Adams County, Ohio History
This township lies in the north central portion of the county, and was organized from territory taken off Wayne, Scott and Tiffin on 08 Mar 1853. It is one of the tow inland townships of the county, and its figure is that of an irregular oval. It was named in honor of John Oliver, a highly respected citizen, who was at the time a member of the Board of County Commissioners.
John Clark, who settled on the old Clark farm west of the present village of Harshaville in 1805, is said to be one of the first settlers of the township. Samuel Wright settled in 1806 where Harshaville now stands, and Robert Finley located on the Nathaniel Patton farm in the same year. James Hemphill settled near the mouth of George's Creek about the same date and operated a small mill and a still-house where a good quality of whiskey was made. The celebrated "Whiskey Road" was cut from New Market to Hemphill's.
Dunkinsville, near the mouth of Lick Fork on the West Union and Peebles turnpike, is the oldest village in the township. It was laid out December 14, 1841, with a post office of the same name.
Harshaville is a little hamlet grown up about the celebrated Harsha Flouring Mills on Cherry Fork, in the northwestern portion of the township. The post office was established 30 Jun 1864, with George A. Patton, postmaster.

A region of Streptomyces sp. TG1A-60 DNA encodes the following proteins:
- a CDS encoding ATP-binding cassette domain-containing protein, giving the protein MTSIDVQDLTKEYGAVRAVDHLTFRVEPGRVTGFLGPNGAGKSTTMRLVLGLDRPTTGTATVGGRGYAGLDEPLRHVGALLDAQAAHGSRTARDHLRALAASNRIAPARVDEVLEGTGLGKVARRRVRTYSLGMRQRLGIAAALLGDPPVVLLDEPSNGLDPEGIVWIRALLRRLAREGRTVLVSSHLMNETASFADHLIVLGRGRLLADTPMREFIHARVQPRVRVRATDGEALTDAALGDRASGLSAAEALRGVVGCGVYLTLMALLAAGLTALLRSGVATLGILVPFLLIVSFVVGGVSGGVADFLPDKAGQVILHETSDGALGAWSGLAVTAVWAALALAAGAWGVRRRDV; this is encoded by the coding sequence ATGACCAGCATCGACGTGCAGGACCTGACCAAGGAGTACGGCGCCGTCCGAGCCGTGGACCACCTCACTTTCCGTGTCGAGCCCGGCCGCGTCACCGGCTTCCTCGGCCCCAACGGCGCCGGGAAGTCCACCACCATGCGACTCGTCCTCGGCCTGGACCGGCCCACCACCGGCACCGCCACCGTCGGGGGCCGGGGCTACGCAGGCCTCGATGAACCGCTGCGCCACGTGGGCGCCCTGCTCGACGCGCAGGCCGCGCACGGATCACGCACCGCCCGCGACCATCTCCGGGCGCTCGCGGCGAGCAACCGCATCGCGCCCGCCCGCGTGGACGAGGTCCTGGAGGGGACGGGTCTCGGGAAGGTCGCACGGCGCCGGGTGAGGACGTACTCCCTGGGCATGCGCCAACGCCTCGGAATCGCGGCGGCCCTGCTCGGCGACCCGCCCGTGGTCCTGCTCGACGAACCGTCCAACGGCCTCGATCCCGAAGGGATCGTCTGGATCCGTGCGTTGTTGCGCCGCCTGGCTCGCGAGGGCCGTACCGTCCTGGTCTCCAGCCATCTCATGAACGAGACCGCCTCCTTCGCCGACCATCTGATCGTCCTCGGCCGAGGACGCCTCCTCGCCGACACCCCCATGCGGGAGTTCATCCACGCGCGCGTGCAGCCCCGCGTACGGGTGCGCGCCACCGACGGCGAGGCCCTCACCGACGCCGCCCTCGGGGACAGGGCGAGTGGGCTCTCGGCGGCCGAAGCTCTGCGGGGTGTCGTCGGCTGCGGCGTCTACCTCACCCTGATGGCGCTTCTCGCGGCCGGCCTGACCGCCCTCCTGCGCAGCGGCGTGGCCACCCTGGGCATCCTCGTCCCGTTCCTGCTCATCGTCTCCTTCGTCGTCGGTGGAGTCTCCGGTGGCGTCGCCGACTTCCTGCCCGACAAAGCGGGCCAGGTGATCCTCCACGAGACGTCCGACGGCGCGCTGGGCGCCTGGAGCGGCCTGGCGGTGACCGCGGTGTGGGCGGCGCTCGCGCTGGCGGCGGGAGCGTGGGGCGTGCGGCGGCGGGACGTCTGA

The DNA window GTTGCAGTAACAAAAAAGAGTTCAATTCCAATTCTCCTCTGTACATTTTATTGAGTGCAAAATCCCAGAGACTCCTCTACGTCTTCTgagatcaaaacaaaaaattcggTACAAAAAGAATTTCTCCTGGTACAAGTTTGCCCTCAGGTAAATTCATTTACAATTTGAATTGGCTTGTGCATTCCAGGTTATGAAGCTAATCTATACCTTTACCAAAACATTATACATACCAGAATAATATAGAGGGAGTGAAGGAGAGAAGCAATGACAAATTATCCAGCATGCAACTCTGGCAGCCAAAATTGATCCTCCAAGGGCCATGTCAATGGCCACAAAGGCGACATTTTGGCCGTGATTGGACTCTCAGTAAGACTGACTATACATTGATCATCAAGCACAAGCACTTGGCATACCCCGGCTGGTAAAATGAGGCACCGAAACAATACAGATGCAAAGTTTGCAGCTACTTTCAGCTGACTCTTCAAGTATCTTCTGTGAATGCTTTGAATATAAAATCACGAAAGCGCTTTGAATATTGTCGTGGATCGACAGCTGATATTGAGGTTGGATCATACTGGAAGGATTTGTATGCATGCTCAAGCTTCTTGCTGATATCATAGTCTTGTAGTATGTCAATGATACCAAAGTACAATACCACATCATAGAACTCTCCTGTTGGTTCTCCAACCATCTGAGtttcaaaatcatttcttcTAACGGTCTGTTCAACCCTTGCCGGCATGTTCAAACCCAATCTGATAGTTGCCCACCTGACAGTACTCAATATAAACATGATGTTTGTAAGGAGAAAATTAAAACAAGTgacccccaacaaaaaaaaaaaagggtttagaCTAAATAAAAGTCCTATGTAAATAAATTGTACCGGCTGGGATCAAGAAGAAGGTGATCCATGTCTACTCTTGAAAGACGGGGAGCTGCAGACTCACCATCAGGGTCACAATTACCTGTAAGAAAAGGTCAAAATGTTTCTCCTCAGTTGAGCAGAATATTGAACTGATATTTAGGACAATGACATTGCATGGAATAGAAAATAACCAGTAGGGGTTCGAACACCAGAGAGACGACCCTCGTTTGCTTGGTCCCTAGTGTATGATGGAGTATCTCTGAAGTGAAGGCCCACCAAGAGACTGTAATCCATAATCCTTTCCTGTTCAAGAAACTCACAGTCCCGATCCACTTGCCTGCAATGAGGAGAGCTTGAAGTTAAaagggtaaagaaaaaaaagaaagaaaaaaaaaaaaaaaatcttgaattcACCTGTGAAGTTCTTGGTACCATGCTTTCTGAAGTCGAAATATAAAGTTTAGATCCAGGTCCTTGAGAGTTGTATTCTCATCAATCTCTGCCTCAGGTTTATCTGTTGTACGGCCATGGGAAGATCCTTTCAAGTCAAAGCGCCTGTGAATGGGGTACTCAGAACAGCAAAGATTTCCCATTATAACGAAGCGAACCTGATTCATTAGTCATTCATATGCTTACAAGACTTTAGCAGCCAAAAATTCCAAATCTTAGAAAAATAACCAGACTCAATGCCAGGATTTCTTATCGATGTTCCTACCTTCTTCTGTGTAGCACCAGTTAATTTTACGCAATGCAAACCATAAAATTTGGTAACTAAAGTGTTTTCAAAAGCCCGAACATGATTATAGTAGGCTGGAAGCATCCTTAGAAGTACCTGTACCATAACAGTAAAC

Unity is a hamlet on the Harshaville and Dunkinsville pike near the center of the township. The name of the post office is Wheat, formerly Wheat Ridge, and was established in January 1851, William B. Brown, post master.
The United Presbyterian Church at Unity was organized at the house of George Clark in 1846. The church building, a frame, was erected in 1847. The present frame edifice is a very comfortable building.
Lick Fork Baptist Church was organized in 1840. The first building was a log structure which stood on the site of the present frame building which was erected in 1857.
There is a Methodist Episcopal Church in Dunkinsville.
Near the little hamlet of Unity, there resided in 1855 William H. Senter and Nancy, his wife, a daughter of Aaron Roebuck, in a little round-log cabin on the farm now owned by the widow of William Davis.
In the autumn of that year, Clinton Dixon, of Brown County, a relative of the Senters, introduced them to Alexander Milligan, a native of England, who had lived (so he said) several years in Pennsylvania prior to coming to Ohio. He had been employed as a farm laborer by Dixon for some months, and at this time said he desired to purchase a small farm, such as Dixon represented the Senter premises to be, and which had been offered for sale. This was about the first of November, and while at Senter's, Milligan bargained for the farm in the sum of $1,000 to be paid on the first day of December following, when the deed was to be delivered to him. The contract for the sale of the farm was drawn up by William B. Brown, then a merchant at Unity, and it was witnessed by him and Dixon.